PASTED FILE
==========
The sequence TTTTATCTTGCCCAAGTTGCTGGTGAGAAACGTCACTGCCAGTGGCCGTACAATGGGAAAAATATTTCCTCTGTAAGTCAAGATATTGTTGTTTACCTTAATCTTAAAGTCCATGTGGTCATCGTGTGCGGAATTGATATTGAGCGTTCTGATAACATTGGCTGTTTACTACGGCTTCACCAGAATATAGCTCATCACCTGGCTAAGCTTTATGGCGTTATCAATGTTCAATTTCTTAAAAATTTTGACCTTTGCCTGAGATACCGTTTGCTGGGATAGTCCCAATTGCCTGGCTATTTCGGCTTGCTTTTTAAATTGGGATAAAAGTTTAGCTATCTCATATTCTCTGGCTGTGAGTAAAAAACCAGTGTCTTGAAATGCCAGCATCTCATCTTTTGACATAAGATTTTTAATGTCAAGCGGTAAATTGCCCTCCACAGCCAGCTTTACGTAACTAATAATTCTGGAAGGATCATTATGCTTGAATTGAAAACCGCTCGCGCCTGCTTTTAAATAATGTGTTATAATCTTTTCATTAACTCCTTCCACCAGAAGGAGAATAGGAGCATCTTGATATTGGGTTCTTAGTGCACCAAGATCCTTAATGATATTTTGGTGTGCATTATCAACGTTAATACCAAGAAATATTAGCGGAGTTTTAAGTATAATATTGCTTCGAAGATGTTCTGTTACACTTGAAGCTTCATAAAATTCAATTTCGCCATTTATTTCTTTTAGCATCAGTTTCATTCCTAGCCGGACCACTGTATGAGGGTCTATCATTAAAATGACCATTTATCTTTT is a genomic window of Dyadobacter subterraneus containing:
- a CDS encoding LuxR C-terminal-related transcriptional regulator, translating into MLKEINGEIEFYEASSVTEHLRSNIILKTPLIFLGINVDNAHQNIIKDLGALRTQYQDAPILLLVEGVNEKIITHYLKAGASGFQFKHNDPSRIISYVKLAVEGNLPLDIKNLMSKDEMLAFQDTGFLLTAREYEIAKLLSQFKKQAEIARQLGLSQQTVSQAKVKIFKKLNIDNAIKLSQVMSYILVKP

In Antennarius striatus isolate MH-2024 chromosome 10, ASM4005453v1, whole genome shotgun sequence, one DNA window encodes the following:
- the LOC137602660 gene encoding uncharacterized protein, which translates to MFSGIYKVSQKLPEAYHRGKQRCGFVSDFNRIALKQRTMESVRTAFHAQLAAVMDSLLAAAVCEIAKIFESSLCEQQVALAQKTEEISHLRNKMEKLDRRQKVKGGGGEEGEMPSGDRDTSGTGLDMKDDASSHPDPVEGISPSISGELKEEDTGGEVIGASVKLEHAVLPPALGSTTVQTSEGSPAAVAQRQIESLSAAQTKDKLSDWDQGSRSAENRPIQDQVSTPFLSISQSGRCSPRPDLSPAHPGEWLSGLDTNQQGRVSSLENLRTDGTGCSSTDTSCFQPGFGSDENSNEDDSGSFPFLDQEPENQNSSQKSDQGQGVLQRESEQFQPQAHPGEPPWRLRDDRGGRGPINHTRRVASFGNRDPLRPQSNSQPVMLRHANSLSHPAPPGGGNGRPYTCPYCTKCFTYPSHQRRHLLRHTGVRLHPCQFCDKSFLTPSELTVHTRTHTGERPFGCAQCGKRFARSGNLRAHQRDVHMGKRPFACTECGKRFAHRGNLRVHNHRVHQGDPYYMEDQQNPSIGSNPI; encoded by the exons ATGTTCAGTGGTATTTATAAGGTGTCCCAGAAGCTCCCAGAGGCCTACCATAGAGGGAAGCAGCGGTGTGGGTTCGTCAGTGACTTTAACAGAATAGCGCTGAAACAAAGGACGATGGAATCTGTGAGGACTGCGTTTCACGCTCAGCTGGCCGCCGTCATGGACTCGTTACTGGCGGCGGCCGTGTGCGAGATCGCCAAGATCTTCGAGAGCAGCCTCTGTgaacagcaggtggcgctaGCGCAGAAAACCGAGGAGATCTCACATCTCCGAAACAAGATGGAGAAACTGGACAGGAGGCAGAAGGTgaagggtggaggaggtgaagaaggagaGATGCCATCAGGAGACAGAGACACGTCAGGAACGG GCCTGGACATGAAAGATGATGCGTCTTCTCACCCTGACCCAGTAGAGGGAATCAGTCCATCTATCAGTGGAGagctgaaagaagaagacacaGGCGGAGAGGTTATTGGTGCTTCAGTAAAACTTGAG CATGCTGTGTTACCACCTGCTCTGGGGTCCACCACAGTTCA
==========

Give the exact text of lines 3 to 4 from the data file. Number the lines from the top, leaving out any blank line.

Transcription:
In Antennarius striatus isolate MH-2024 chromosome 10, ASM4005453v1, whole genome shotgun sequence, one DNA window encodes the following:
- the LOC137602660 gene encoding uncharacterized protein, which translates to MFSGIYKVSQKLPEAYHRGKQRCGFVSDFNRIALKQRTMESVRTAFHAQLAAVMDSLLAAAVCEIAKIFESSLCEQQVALAQKTEEISHLRNKMEKLDRRQKVKGGGGEEGEMPSGDRDTSGTGLDMKDDASSHPDPVEGISPSISGELKEEDTGGEVIGASVKLEHAVLPPALGSTTVQTSEGSPAAVAQRQIESLSAAQTKDKLSDWDQGSRSAENRPIQDQVSTPFLSISQSGRCSPRPDLSPAHPGEWLSGLDTNQQGRVSSLENLRTDGTGCSSTDTSCFQPGFGSDENSNEDDSGSFPFLDQEPENQNSSQKSDQGQGVLQRESEQFQPQAHPGEPPWRLRDDRGGRGPINHTRRVASFGNRDPLRPQSNSQPVMLRHANSLSHPAPPGGGNGRPYTCPYCTKCFTYPSHQRRHLLRHTGVRLHPCQFCDKSFLTPSELTVHTRTHTGERPFGCAQCGKRFARSGNLRAHQRDVHMGKRPFACTECGKRFAHRGNLRVHNHRVHQGDPYYMEDQQNPSIGSNPI; encoded by the exons ATGTTCAGTGGTATTTATAAGGTGTCCCAGAAGCTCCCAGAGGCCTACCATAGAGGGAAGCAGCGGTGTGGGTTCGTCAGTGACTTTAACAGAATAGCGCTGAAACAAAGGACGATGGAATCTGTGAGGACTGCGTTTCACGCTCAGCTGGCCGCCGTCATGGACTCGTTACTGGCGGCGGCCGTGTGCGAGATCGCCAAGATCTTCGAGAGCAGCCTCTGTgaacagcaggtggcgctaGCGCAGAAAACCGAGGAGATCTCACATCTCCGAAACAAGATGGAGAAACTGGACAGGAGGCAGAAGGTgaagggtggaggaggtgaagaaggagaGATGCCATCAGGAGACAGAGACACGTCAGGAACGG GCCTGGACATGAAAGATGATGCGTCTTCTCACCCTGACCCAGTAGAGGGAATCAGTCCATCTATCAGTGGAGagctgaaagaagaagacacaGGCGGAGAGGTTATTGGTGCTTCAGTAAAACTTGAG CATGCTGTGTTACCACCTGCTCTGGGGTCCACCACAGTTCA